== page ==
DCS: L-39 Albatros - Twin seat Jet trainer
DCS: C-101 Aviojet - Jet trainer and aerobatic display aircraft of the Spanish Air Force
Hawk T.1A for DCS World - RAF advanced flying-training and weapons-training aircraft
DCS: MiG-15bis - first-generation Russian jet fighter
DCS: F-86F Sabre - first-generation USA jet fighter

DCS Lock on- Flaming Cliffs 3 - Range of mid fidelity aircraft
A-10A: DCS Flaming Cliffs - standalone version of the Flaming cliffs 3 A-10A
Su-25: DCS Flaming Cliffs - standalone version of the Flaming cliffs 3 Su-25
F-15C: DCS Flaming Cliffs - standalone version of the Flaming cliffs 3

Where do I buy these modules?
You can purchase these modules directly from DCS or on Steam.
http://www.digitalcombatsimulator.com/i ... op&lang=en

How do I install these modules?
Once DCS World is installed you then just run the modules installer which will find your DCS World install and place itself in the mod folder. When you launch DCS World you will then be able to use the purchased module from within DCS World.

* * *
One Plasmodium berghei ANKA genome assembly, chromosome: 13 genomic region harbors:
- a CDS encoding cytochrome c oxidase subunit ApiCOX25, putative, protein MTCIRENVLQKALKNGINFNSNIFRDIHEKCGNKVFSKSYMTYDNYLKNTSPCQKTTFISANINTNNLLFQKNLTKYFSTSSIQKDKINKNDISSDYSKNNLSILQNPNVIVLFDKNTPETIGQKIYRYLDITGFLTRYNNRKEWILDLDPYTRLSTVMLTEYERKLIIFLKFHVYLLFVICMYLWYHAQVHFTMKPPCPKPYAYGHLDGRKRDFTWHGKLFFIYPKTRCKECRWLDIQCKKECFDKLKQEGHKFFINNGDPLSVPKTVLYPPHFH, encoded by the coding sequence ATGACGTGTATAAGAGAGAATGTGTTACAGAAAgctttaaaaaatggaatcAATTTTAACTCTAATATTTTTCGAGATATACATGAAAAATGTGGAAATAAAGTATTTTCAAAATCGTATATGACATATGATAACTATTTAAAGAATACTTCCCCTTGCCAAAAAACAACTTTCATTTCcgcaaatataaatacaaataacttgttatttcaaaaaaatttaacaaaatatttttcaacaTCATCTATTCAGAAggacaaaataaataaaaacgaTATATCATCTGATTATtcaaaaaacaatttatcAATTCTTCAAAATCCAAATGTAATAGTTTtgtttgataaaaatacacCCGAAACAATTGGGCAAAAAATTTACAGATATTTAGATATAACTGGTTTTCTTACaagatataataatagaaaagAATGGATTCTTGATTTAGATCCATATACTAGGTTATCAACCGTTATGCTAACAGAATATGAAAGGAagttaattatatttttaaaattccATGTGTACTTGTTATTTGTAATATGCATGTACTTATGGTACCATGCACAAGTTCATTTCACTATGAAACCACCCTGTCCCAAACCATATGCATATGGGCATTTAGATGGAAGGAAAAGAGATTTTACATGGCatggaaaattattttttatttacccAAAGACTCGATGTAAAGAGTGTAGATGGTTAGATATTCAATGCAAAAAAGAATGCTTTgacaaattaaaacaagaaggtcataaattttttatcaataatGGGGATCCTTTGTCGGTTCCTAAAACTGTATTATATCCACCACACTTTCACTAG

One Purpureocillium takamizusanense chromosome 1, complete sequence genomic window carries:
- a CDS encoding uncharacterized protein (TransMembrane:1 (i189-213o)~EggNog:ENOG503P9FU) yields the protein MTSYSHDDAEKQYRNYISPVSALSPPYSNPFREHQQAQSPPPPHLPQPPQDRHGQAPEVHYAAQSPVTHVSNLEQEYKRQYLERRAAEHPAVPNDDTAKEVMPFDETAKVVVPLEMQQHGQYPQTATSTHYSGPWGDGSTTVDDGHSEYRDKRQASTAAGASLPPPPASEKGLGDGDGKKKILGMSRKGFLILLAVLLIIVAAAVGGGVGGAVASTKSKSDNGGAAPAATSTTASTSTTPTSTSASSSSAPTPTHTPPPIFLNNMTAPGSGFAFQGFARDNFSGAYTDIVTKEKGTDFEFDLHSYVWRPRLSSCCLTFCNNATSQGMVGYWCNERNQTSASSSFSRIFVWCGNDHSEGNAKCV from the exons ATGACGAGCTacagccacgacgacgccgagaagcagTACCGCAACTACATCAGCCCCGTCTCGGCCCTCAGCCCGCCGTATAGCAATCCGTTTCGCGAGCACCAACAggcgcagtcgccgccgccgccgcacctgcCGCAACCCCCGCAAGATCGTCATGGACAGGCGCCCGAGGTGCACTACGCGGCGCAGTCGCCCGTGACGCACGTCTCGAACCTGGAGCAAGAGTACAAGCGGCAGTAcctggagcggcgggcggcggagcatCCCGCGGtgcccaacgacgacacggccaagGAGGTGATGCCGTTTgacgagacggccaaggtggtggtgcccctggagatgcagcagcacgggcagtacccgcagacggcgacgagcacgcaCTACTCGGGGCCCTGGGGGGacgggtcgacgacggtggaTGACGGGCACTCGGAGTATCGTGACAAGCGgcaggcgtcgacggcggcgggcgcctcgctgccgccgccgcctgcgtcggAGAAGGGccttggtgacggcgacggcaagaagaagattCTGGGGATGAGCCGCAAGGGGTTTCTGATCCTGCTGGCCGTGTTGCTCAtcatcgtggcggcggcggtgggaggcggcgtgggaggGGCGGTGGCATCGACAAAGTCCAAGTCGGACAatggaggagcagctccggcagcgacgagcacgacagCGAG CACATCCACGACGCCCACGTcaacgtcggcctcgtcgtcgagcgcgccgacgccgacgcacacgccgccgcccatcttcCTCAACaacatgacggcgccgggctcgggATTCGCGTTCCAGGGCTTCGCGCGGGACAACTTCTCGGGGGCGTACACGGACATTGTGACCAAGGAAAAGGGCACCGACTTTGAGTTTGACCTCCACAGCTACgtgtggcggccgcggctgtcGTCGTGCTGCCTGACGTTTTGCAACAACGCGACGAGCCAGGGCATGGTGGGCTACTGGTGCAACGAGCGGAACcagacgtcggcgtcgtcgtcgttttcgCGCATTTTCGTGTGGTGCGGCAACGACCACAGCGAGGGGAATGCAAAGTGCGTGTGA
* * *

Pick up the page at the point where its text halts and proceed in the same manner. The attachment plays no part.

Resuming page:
You will need to create an account at DCS if you want to use multiplayer, if you purchased from DCS you already will have an account.

I own Black Shark 1 and FC2 can I use them in DCS World?
No, Black Shark 1 and FC2 are not compatible with DCS World.
You can, however, purchase the upgrade version of Black Shark 2 for installation into DCS World. You will need Black Shark 1 installed on your PC to be able to activate Black Shark 2 in DCS World.

How do I setup multiple monitors and touch screens ?
DCS has inbuilt multimonitor support for 3 monitor configurations, however, if you want to place specific instruments on a second monitor then you do need to manually modify the default monitor configuration by editing files, using 3rd party software or a combination of both if you want to export all indicators to multiple displays.

Firstly, if you just want to place the mfcd's on a second monitor you can create your own lua file that defines the combined resolution of your desktop and within that file allocate parts of the desktop to the mfcd's you wish to display. A comprehensive guide has been written by MadTommy at ED:

The 2nd option is to use 3rd party software to allocate your desktop in DCS and popular choices are Helios and icontrol and both support the use of touchscreens. Touchscreens allow to you directly interact with the mfcd's rather than having to use the mouse to click buttons on the mfcd's.